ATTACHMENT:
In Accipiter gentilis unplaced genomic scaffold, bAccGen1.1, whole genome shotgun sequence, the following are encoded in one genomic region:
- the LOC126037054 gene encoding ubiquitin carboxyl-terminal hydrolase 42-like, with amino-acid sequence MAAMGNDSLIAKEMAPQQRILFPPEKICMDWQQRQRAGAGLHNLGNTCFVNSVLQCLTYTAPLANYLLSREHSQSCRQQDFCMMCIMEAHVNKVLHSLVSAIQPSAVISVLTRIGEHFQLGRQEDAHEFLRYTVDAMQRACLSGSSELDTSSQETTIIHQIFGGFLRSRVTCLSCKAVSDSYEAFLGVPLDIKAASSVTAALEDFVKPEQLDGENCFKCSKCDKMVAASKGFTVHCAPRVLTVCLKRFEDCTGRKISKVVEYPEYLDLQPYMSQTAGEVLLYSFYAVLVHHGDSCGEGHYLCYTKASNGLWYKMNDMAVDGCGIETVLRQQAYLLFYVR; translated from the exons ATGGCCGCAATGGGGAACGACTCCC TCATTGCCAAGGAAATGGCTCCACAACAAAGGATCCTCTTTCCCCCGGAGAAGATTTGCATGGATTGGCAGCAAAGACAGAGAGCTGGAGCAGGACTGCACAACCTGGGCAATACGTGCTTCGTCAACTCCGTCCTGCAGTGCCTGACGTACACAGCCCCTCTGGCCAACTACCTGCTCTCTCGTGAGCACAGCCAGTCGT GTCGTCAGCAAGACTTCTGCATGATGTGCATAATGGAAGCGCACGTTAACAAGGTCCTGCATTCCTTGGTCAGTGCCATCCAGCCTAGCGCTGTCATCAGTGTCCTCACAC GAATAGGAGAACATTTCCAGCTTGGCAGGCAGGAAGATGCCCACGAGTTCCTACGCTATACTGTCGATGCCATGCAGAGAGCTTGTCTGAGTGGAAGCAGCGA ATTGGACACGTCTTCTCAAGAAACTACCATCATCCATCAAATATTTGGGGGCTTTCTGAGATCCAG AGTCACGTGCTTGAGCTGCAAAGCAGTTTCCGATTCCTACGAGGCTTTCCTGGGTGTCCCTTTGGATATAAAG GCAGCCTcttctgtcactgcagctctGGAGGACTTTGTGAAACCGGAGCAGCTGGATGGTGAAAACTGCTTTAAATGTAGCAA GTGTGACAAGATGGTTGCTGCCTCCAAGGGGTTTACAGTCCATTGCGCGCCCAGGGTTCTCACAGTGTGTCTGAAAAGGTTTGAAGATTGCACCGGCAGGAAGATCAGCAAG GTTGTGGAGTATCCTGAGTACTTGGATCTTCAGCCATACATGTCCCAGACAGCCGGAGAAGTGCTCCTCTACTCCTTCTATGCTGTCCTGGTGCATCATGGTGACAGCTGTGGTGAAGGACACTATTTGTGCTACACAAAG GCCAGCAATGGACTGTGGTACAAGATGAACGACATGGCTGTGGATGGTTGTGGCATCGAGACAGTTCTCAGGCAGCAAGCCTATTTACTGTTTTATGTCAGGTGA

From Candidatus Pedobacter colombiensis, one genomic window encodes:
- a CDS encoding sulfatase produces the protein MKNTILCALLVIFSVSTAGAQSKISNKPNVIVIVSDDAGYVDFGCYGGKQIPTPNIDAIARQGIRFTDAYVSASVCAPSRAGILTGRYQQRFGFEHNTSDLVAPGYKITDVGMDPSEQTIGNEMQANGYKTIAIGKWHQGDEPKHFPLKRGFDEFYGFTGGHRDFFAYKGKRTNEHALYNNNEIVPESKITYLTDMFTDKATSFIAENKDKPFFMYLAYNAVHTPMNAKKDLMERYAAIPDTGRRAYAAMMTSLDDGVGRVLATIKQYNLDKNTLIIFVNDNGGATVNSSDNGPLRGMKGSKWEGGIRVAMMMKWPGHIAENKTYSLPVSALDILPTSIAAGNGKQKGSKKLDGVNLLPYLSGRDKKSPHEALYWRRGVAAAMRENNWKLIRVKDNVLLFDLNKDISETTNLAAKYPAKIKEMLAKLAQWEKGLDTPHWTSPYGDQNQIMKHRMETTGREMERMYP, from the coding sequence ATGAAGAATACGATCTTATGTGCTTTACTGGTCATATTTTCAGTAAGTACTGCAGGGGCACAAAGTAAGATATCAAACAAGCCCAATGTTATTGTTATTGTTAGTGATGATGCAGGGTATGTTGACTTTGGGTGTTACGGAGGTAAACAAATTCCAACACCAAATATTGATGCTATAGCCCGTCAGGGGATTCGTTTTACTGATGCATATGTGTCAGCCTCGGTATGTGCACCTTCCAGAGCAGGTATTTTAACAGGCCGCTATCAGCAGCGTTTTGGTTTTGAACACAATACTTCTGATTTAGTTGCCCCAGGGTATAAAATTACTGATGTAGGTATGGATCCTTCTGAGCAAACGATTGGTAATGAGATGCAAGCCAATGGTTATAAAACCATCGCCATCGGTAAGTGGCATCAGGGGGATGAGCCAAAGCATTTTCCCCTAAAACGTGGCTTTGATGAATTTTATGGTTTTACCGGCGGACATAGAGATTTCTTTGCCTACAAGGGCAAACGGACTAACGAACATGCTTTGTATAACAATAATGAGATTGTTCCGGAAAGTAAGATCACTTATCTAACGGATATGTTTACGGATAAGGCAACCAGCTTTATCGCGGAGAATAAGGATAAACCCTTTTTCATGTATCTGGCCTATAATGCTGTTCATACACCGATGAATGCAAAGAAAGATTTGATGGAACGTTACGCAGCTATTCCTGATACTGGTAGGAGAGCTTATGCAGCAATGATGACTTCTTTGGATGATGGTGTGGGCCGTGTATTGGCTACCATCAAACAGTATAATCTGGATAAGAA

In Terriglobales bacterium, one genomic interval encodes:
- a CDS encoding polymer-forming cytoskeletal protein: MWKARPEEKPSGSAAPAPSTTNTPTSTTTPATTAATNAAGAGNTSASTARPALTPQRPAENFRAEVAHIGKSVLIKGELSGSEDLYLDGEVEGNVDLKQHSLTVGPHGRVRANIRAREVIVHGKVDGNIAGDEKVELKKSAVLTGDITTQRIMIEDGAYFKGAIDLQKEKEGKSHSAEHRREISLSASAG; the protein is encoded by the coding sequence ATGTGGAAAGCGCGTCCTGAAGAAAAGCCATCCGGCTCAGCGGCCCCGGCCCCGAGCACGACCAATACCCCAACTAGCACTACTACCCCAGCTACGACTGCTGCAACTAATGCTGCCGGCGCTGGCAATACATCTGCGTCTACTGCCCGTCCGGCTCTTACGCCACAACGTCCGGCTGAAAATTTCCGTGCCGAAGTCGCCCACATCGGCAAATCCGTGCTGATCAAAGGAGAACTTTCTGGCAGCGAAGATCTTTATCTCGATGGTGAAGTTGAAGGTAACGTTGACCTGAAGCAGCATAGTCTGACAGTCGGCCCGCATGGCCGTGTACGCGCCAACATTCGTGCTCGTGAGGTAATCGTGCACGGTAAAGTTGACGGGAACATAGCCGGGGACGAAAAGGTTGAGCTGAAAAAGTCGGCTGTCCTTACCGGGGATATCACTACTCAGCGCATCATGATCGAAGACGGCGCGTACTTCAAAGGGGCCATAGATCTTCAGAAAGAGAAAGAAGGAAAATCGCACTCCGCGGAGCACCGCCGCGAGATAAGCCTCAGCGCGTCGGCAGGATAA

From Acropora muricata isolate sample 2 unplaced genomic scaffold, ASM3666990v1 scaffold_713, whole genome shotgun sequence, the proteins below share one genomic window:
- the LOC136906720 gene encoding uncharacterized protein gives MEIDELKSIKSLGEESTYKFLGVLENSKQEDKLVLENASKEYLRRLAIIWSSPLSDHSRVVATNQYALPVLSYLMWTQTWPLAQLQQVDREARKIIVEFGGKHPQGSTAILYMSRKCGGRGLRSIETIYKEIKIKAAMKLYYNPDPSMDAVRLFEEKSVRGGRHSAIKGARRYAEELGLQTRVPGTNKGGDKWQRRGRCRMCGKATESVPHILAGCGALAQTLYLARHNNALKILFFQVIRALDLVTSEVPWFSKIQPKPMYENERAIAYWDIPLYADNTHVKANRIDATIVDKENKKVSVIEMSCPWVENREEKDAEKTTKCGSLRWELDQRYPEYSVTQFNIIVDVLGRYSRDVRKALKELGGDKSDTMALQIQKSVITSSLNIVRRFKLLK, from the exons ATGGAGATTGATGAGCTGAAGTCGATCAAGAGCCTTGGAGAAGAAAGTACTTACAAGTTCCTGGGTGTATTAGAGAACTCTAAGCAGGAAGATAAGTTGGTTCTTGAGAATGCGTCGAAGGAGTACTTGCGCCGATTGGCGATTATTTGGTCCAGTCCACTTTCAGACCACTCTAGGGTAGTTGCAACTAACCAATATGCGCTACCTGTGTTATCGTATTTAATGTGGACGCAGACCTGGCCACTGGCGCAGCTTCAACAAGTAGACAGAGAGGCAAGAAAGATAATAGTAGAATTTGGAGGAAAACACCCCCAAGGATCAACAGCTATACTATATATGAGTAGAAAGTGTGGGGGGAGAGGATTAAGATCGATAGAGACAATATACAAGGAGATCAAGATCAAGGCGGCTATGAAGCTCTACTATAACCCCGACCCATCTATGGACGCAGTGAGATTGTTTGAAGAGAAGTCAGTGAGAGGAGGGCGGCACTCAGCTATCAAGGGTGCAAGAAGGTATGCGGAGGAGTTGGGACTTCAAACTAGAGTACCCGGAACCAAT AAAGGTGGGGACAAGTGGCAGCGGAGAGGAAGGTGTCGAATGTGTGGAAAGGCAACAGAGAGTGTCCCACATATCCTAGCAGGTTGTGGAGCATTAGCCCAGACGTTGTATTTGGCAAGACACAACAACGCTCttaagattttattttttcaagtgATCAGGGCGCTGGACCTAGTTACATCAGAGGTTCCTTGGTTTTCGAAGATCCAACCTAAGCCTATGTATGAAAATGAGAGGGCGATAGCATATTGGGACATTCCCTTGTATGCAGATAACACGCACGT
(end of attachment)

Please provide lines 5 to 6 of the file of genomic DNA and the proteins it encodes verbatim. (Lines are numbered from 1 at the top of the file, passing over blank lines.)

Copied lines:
In Terriglobales bacterium, one genomic interval encodes:
- a CDS encoding polymer-forming cytoskeletal protein: MWKARPEEKPSGSAAPAPSTTNTPTSTTTPATTAATNAAGAGNTSASTARPALTPQRPAENFRAEVAHIGKSVLIKGELSGSEDLYLDGEVEGNVDLKQHSLTVGPHGRVRANIRAREVIVHGKVDGNIAGDEKVELKKSAVLTGDITTQRIMIEDGAYFKGAIDLQKEKEGKSHSAEHRREISLSASAG; the protein is encoded by the coding sequence ATGTGGAAAGCGCGTCCTGAAGAAAAGCCATCCGGCTCAGCGGCCCCGGCCCCGAGCACGACCAATACCCCAACTAGCACTACTACCCCAGCTACGACTGCTGCAACTAATGCTGCCGGCGCTGGCAATACATCTGCGTCTACTGCCCGTCCGGCTCTTACGCCACAACGTCCGGCTGAAAATTTCCGTGCCGAAGTCGCCCACATCGGCAAATCCGTGCTGATCAAAGGAGAACTTTCTGGCAGCGAAGATCTTTATCTCGATGGTGAAGTTGAAGGTAACGTTGACCTGAAGCAGCATAGTCTGACAGTCGGCCCGCATGGCCGTGTACGCGCCAACATTCGTGCTCGTGAGGTAATCGTGCACGGTAAAGTTGACGGGAACATAGCCGGGGACGAAAAGGTTGAGCTGAAAAAGTCGGCTGTCCTTACCGGGGATATCACTACTCAGCGCATCATGATCGAAGACGGCGCGTACTTCAAAGGGGCCATAGATCTTCAGAAAGAGAAAGAAGGAAAATCGCACTCCGCGGAGCACCGCCGCGAGATAAGCCTCAGCGCGTCGGCAGGATAA